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Oral contraceptives and oral antibiotics: interactions and advice in an accident and emergency setting.
  1. M H Mullan,
  2. A R Harris
  1. Department of Accident and Emergency Medicine, Royal Devon and Exeter Hospital.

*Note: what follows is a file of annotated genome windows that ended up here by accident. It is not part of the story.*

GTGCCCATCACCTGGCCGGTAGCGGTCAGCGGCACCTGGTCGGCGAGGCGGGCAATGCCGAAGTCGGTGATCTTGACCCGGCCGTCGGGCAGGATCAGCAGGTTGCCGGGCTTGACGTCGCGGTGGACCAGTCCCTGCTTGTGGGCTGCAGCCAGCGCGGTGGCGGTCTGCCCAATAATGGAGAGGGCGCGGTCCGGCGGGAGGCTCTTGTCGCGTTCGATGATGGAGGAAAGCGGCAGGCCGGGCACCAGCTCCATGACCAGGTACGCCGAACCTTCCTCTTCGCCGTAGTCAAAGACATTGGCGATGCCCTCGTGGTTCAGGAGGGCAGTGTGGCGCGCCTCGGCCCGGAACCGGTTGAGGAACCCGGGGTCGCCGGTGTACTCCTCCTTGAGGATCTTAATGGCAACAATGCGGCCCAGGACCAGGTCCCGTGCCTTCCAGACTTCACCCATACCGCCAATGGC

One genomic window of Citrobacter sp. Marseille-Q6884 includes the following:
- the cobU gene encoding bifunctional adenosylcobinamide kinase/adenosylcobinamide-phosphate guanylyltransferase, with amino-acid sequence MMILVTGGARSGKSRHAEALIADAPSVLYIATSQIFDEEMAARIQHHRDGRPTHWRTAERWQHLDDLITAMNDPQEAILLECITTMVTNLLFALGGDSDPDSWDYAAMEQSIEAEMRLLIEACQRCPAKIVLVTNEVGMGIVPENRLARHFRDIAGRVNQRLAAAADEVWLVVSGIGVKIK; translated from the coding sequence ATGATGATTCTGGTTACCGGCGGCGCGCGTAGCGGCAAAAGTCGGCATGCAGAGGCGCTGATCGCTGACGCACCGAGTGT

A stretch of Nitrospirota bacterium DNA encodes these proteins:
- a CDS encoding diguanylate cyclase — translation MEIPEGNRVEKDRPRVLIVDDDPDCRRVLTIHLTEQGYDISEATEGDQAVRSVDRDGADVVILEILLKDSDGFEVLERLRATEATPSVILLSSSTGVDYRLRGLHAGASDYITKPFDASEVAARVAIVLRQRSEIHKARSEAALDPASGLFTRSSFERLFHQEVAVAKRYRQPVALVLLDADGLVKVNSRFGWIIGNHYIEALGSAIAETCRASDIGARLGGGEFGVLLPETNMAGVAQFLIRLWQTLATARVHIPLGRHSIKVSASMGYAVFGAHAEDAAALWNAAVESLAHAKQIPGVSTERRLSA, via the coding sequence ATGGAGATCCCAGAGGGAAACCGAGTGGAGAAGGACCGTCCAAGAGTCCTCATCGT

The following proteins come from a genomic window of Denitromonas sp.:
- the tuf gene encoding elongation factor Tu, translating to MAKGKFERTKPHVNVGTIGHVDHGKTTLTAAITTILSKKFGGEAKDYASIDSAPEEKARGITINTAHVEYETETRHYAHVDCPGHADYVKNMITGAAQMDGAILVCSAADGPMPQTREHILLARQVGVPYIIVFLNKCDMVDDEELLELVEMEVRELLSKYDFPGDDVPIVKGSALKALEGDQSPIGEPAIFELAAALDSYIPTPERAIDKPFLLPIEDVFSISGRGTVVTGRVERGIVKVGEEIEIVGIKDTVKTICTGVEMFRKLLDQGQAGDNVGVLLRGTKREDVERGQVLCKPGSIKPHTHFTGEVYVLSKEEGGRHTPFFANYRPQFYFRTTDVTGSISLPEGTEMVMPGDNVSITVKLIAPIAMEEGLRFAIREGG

OBJECTIVE: (1) To determine what advice, if any, would be given by accident and emergency (A&E) doctors to women who were taking the combined oral contraceptive pill (OCP) if they had been issued with broad spectrum antibiotics and (2) after an audit programme had been instigated, whether appropriate advice was given to such women. METHODS: A questionnaire was circulated to 12 doctors working in the Exeter A&E department to assess their level of knowledge in prescribing antibiotics to women taking the OCP. Notes of women aged 15-50 who had been prescribed broad spectrum antibiotics were examined to see if a contraceptive history had been taken. If the patient was found to be taking the combined OCP it was noted whether documented advice had been given about using an additional form of contraception. Six months later after two education sessions had been held, prescriptions and notes were examined. A patient education leaflet was produced to be given to these women, indicating what additional precautions should be taken after having been prescribed antibiotics. SETTING: The A&E department of a busy district general hospital. SUBJECTS: Women aged 15-50 who had been issued with broad spectrum antibiotics. RESULTS: The level of knowledge in regard to contraceptive advice given to women taking the OCP among doctors working in an A&E department was poor. However, after educational sessions and the production of a patient information leaflet, there was an improvement in women receiving correct advice. CONCLUSIONS: The clinical significance of drug interactions between oral contraceptives and antibiotics indicates the importance of asking a full contraceptive drug history of any woman of childbearing age and documenting this in the notes. Regular audit of this topic is needed to keep it at the front of doctors' minds.

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